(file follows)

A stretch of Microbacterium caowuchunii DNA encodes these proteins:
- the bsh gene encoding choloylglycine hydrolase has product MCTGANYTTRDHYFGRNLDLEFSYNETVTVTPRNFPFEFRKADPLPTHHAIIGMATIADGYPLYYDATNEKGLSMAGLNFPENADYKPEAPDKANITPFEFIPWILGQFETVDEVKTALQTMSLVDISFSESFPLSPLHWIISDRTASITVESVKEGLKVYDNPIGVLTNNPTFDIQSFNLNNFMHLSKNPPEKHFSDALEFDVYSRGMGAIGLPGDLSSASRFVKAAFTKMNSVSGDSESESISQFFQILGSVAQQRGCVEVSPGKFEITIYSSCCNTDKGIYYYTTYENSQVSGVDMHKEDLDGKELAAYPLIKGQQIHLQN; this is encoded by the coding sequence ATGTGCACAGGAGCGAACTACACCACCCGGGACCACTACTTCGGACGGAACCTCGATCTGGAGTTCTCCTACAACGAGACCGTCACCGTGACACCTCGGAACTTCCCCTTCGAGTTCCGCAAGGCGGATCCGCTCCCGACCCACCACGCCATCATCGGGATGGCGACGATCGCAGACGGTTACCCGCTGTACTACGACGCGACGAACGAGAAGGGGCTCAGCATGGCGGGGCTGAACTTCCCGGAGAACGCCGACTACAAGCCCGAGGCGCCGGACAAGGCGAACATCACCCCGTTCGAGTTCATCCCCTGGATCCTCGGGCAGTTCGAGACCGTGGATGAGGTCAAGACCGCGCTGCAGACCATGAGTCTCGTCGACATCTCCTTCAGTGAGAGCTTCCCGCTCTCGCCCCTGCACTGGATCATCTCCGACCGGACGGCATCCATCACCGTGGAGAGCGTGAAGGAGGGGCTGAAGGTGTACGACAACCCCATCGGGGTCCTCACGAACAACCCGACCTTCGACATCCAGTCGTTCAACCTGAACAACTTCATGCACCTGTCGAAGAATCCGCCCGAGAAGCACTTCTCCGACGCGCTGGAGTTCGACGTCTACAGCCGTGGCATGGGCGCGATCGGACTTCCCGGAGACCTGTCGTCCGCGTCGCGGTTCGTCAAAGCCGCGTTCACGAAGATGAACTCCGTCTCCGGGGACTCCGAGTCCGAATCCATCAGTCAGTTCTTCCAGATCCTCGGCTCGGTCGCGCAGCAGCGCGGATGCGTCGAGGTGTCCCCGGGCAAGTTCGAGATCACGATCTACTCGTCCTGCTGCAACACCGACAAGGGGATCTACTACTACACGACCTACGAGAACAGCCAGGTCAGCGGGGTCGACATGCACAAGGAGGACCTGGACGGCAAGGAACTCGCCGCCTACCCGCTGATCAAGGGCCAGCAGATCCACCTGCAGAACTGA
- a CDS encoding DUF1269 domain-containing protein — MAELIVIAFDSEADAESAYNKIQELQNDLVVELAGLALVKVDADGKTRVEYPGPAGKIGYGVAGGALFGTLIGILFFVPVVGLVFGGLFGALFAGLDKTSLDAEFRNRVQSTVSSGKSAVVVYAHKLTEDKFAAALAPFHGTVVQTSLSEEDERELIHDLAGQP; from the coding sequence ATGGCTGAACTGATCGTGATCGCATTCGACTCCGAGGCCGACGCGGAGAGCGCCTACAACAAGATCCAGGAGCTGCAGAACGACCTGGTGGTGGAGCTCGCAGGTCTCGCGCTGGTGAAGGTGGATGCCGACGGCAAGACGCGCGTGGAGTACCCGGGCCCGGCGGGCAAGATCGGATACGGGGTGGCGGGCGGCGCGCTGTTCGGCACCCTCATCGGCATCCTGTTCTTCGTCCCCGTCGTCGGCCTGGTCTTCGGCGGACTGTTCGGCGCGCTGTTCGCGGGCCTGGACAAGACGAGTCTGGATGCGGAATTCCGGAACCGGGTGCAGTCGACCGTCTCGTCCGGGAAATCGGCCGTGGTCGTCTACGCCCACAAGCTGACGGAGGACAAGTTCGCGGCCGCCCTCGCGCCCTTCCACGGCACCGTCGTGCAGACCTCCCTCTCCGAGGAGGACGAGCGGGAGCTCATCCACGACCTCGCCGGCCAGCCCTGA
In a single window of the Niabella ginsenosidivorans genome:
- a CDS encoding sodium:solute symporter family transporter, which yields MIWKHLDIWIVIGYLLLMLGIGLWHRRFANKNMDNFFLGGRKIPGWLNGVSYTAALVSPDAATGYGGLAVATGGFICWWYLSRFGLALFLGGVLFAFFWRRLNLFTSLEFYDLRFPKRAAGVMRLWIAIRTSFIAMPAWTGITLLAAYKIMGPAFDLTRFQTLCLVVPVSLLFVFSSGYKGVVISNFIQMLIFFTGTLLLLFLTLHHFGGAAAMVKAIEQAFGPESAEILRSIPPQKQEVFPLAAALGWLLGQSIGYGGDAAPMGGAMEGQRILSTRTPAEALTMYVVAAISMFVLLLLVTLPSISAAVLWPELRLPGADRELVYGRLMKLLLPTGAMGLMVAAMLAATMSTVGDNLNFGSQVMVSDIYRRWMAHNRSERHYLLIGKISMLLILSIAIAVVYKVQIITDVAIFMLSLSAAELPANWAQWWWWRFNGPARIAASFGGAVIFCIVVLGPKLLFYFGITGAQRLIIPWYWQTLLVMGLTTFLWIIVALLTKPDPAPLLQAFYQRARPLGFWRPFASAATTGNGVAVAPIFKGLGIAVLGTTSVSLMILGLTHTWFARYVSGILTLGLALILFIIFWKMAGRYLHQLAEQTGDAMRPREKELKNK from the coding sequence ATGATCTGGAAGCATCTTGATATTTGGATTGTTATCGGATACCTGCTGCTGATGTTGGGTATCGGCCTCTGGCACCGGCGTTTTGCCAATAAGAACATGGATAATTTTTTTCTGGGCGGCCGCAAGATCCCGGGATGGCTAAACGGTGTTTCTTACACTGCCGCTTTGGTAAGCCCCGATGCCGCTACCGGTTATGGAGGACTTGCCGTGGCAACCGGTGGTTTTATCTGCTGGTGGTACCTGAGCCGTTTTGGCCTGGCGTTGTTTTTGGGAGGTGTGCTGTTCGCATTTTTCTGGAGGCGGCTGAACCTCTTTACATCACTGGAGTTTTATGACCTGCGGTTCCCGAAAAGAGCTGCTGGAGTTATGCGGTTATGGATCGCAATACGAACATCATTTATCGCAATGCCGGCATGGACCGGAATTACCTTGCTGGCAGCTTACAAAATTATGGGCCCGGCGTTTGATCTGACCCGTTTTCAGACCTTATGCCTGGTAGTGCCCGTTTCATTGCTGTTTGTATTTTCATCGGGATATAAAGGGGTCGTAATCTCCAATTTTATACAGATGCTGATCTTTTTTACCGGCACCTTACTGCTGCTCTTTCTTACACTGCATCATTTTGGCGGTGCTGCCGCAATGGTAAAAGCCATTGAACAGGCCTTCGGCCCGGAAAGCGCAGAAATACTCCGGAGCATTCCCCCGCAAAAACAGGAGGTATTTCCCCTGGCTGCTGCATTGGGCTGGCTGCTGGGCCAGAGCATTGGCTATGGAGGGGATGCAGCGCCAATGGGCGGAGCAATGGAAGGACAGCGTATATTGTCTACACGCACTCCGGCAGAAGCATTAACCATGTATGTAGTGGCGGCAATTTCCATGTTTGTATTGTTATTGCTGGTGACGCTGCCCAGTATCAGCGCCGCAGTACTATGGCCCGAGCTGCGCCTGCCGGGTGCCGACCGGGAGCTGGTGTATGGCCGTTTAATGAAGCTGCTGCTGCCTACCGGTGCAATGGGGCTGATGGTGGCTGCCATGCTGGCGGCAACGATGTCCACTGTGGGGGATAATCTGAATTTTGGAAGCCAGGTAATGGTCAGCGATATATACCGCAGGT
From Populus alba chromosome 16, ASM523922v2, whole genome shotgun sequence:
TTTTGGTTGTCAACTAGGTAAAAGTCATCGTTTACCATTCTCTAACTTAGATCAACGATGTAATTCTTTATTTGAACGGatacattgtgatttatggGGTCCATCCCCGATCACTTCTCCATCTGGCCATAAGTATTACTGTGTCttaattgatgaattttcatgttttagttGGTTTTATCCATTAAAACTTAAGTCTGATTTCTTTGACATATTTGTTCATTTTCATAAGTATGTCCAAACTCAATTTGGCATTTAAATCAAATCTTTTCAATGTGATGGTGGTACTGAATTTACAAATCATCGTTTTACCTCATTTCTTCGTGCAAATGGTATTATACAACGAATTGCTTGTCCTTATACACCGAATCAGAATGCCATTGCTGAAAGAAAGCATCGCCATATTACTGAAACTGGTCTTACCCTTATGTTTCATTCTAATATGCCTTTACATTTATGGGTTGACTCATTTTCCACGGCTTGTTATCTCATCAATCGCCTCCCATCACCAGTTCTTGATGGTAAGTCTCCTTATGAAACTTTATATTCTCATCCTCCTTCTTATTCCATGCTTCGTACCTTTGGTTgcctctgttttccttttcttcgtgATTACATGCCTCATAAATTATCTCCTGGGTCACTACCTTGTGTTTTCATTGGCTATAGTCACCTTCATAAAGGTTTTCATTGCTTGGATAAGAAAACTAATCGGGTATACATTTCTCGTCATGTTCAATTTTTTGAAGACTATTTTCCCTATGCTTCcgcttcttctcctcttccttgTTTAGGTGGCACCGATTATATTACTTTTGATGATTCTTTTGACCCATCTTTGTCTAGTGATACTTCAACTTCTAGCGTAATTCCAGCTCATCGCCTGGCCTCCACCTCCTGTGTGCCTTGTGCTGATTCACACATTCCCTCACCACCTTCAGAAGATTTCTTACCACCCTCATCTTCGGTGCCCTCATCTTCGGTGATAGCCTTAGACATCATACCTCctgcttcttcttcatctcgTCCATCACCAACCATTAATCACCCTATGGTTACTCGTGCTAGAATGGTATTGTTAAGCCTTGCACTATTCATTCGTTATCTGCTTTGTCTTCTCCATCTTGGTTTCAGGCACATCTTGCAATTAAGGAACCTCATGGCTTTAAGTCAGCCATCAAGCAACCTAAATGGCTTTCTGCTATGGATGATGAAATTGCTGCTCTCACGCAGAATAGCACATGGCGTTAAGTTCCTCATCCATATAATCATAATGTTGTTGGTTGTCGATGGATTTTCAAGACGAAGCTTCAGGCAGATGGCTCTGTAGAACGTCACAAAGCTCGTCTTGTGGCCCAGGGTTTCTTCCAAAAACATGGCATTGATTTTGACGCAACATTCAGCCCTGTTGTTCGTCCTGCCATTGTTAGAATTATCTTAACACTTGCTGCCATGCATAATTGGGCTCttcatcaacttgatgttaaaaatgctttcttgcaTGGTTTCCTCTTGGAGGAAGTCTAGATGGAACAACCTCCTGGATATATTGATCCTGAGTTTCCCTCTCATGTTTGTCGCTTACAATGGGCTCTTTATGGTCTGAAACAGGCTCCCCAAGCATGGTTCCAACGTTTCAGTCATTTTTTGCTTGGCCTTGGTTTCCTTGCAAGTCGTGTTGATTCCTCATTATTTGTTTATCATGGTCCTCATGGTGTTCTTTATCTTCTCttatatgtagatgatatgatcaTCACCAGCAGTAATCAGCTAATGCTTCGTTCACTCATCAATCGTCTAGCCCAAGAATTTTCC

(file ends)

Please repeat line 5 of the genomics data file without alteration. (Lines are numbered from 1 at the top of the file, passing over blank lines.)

- a CDS encoding sodium:solute symporter family transporter, which yields MIWKHLDIWIVIGYLLLMLGIGLWHRRFANKNMDNFFLGGRKIPGWLNGVSYTAALVSPDAATGYGGLAVATGGFICWWYLSRFGLALFLGGVLFAFFWRRLNLFTSLEFYDLRFPKRAAGVMRLWIAIRTSFIAMPAWTGITLLAAYKIMGPAFDLTRFQTLCLVVPVSLLFVFSSGYKGVVISNFIQMLIFFTGTLLLLFLTLHHFGGAAAMVKAIEQAFGPESAEILRSIPPQKQEVFPLAAALGWLLGQSIGYGGDAAPMGGAMEGQRILSTRTPAEALTMYVVAAISMFVLLLLVTLPSISAAVLWPELRLPGADRELVYGRLMKLLLPTGAMGLMVAAMLAATMSTVGDNLNFGSQVMVSDIYRRWMAHNRSERHYLLIGKISMLLILSIAIAVVYKVQIITDVAIFMLSLSAAELPANWAQWWWWRFNGPARIAASFGGAVIFCIVVLGPKLLFYFGITGAQRLIIPWYWQTLLVMGLTTFLWIIVALLTKPDPAPLLQAFYQRARPLGFWRPFASAATTGNGVAVAPIFKGLGIAVLGTTSVSLMILGLTHTWFARYVSGILTLGLALILFIIFWKMAGRYLHQLAEQTGDAMRPREKELKNK from the coding sequence ATGATCTGGAAGCATCTTGATATTTGGATTGTTATCGGATACCTGCTGCTGATGTTGGGTATCGGCCTCTGGCACCGGCGTTTTGCCAATAAGAACATGGATAATTTTTTTCTGGGCGGCCGCAAGATCCCGGGATGGCTAAACGGTGTTTCTTACACTGCCGCTTTGGTAAGCCCCGATGCCGCTACCGGTTATGGAGGACTTGCCGTGGCAACCGGTGGTTTTATCTGCTGGTGGTACCTGAGCCGTTTTGGCCTGGCGTTGTTTTTGGGAGGTGTGCTGTTCGCATTTTTCTGGAGGCGGCTGAACCTCTTTACATCACTGGAGTTTTATGACCTGCGGTTCCCGAAAAGAGCTGCTGGAGTTATGCGGTTATGGATCGCAATACGAACATCATTTATCGCAATGCCGGCATGGACCGGAATTACCTTGCTGGCAGCTTACAAAATTATGGGCCCGGCGTTTGATCTGACCCGTTTTCAGACCTTATGCCTGGTAGTGCCCGTTTCATTGCTGTTTGTATTTTCATCGGGATATAAAGGGGTCGTAATCTCCAATTTTATACAGATGCTGATCTTTTTTACCGGCACCTTACTGCTGCTCTTTCTTACACTGCATCATTTTGGCGGTGCTGCCGCAATGGTAAAAGCCATTGAACAGGCCTTCGGCCCGGAAAGCGCAGAAATACTCCGGAGCATTCCCCCGCAAAAACAGGAGGTATTTCCCCTGGCTGCTGCATTGGGCTGGCTGCTGGGCCAGAGCATTGGCTATGGAGGGGATGCAGCGCCAATGGGCGGAGCAATGGAAGGACAGCGTATATTGTCTACACGCACTCCGGCAGAAGCATTAACCATGTATGTAGTGGCGGCAATTTCCATGTTTGTATTGTTATTGCTGGTGACGCTGCCCAGTATCAGCGCCGCAGTACTATGGCCCGAGCTGCGCCTGCCGGGTGCCGACCGGGAGCTGGTGTATGGCCGTTTAATGAAGCTGCTGCTGCCTACCGGTGCAATGGGGCTGATGGTGGCTGCCATGCTGGCGGCAACGATGTCCACTGTGGGGGATAATCTGAATTTTGGAAGCCAGGTAATGGTCAGCGATATATACCGCAGGT